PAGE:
Montclaire grads travel in the name of peace and understanding

Photos Courtesy of the Kane and Mehuys Famielis
Caroline Kane, above left at left, participates in a group dance activity during the Children’s International Summer Villages program.

Three Los Altos students left the comforts of home this summer and returned with a completely different view of the world – not to mention a host of friends from such faraway places as Latvia, the Netherlands and Ecuador.

The students, who had just graduated from fifth grade at Montclaire Elementary School in Los Altos, attended the Children’s International Summer Villages (CISV) program, a volunteer organization with camps around the world that promote peace and cross-cultural understanding.


BCS parents host summer bridge camp for students in need

Zoe Morgan/Town Crier Editorial Intern
Bullis Boosters Summer Bridge Camp counselor Sonia Uppal teaches students the basics of computer coding last week.

The Bullis Boosters Summer Bridge Camp aims to reduce the achievement gap by offering a hands-on academic and enrichment program to ease the “summer slide” for underserved students.

The weeklong camp, held July 27-31 at Bullis Charter School, targets local English Language Learners and students entering grades 2-4 who receive a free or reduced-priced lunch. This year’s camp hosted 45 students, most from Santa Rita and Monta Loma elementary schools.


BCS hosts Stretch to Kindergarten program for underserved youth

Traci Newell/Town Crier
The six-week, tuition-free Stretch to Kindergarten program, hosted at Bullis Charter School, serves children who have not attended preschool. A teacher leads children in singing about the parts of a butterfly, above.

Local underserved children who didn’t have the opportunity to attend preschool are preparing for their transition to kindergarten this summer at Bullis Charter School.

Charter school officials partnered with the Family Engagement Institute (FEI) at Foothill College to offer Stretch to Kindergarten – a six-week, tuition-free program designed to help children from low-income families adapt to an academic setting.


Foothill STEM camps offer resources for low-income students

Sana Khader/Town Crier
Students use software connected to a 3D printer, left, to create a miniature San Francisco, including the Ferry Building, below, at Foothill’s STEM Summer Camps.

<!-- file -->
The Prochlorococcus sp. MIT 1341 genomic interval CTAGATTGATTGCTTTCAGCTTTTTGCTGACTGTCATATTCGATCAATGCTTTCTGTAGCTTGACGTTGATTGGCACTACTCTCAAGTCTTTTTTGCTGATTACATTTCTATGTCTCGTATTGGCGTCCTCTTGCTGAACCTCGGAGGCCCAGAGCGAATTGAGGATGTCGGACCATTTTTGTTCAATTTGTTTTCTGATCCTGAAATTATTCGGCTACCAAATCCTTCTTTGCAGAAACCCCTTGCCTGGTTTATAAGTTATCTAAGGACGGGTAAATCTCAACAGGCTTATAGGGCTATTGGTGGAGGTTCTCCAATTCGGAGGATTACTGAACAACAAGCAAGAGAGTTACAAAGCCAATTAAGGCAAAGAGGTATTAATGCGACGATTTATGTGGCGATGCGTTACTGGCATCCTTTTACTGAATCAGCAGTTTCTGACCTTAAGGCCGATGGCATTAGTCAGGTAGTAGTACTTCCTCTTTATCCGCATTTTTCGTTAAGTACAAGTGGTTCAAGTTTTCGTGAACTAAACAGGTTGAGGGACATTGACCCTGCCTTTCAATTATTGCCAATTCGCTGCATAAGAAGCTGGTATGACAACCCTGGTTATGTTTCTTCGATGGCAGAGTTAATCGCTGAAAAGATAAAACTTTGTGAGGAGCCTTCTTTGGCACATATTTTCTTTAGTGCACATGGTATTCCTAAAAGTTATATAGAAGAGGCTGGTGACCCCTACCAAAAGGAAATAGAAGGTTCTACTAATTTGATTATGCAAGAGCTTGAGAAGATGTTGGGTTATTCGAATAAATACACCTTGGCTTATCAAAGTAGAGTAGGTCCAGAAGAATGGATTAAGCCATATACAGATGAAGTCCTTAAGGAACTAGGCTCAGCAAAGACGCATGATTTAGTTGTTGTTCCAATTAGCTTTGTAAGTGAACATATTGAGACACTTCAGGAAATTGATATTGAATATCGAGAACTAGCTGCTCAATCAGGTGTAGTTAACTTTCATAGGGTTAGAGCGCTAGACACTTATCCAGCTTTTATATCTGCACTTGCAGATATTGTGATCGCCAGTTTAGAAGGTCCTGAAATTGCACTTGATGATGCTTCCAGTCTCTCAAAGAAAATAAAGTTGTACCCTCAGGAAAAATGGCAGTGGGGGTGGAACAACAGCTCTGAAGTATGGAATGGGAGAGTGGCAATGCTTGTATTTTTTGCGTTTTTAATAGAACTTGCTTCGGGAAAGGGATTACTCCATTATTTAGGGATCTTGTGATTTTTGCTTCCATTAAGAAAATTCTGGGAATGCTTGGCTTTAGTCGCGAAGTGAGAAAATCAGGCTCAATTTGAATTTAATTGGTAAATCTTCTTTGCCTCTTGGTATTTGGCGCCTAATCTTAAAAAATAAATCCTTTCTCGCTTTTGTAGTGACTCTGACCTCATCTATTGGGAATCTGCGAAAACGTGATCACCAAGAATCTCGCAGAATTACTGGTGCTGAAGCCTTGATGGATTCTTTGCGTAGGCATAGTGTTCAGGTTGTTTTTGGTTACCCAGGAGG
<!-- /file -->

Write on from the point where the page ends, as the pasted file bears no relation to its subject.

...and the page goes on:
Expanding efforts to spark and inspire students’ interest in Science, Technolgy, Engineering and Math, STEM Summer Camps at Foothill College more than doubled in size this summer.

From serving 480 students last year to 1,250 this year, the program offers hands-on and experiential lessons in STEM topics.


Local camp promotes speech and debate

Photos Courtesy of Vivi Chan
Students from Los Altos and Mountain View high schools sponsored a speech and debate camp for middle schoolers, above, last month to encourage interest at an early age. Camp participants spend a week practicing their public-speaking skills and refining their debate strategies, below.

After a successful launch last year, the Mountain View Los Altos High School Speech and Debate Team held their second summer camp for middle schoolers last month.

Co-founded by James Naumovski from Los Altos High and Moira Huang from Mountain View High, the camp is designed to foster middle-school students’ interest in public speaking and debate and provide an introduction to the high schools’ debate program.


KCI hosts annual cohort of teachers

Photos Megan V. Winslow/Town Crier
The Krause Center for Innovation is hosting a group of 49 local teachers during its annual MERIT program at Foothill College. Participating teachers, above and below, listen as MERIT alumni and education experts share strategies for using technology to transform their classrooms.

Teachers became students once again during a two-week intensive training program at the Krause Center for Innovation at Foothill College that wraps up Friday.

The teachers are part of the MERIT (Making Education Relevant and Interactive through Technology) program, a research-based educator development initiative that focuses on using technology tools to transform how students learn.


Empoder: Changing Silicon Valley, one girl at a time

Megan V. Winslow/Town Crier
Grace Gao, left, an incoming junior at Los Altos High School, helps a student from the Mountain View Whisman School District with computer code during Empoder’s summer program.

Los Altos Hills resident Marissa Yanez is on a mission to empower the low-income communities of Silicon Valley, home to the largest income gap in the United States.

Yanez is founder and CEO of the nonprofit Empoder, an organization focused on exposing underserved students to engineering and computer science. Motivated by the wealth disparity in the Bay Area, Yanez characterized the tech industry as the “greatest creation of wealth” in the nation.


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